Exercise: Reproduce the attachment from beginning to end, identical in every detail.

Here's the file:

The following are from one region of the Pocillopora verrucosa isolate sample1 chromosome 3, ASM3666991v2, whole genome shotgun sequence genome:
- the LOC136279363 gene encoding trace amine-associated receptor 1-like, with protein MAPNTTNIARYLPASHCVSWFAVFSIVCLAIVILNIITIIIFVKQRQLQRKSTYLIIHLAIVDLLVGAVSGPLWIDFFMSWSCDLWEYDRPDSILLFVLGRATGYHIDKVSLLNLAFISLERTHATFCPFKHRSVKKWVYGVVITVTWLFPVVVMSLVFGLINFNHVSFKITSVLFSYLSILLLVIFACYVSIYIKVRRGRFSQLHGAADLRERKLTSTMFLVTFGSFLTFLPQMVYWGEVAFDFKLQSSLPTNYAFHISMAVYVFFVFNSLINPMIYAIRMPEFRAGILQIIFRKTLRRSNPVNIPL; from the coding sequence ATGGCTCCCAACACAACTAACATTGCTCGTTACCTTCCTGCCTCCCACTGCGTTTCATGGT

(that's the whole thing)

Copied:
The following are from one region of the Pocillopora verrucosa isolate sample1 chromosome 3, ASM3666991v2, whole genome shotgun sequence genome:
- the LOC136279363 gene encoding trace amine-associated receptor 1-like, with protein MAPNTTNIARYLPASHCVSWFAVFSIVCLAIVILNIITIIIFVKQRQLQRKSTYLIIHLAIVDLLVGAVSGPLWIDFFMSWSCDLWEYDRPDSILLFVLGRATGYHIDKVSLLNLAFISLERTHATFCPFKHRSVKKWVYGVVITVTWLFPVVVMSLVFGLINFNHVSFKITSVLFSYLSILLLVIFACYVSIYIKVRRGRFSQLHGAADLRERKLTSTMFLVTFGSFLTFLPQMVYWGEVAFDFKLQSSLPTNYAFHISMAVYVFFVFNSLINPMIYAIRMPEFRAGILQIIFRKTLRRSNPVNIPL; from the coding sequence ATGGCTCCCAACACAACTAACATTGCTCGTTACCTTCCTGCCTCCCACTGCGTTTCATGGT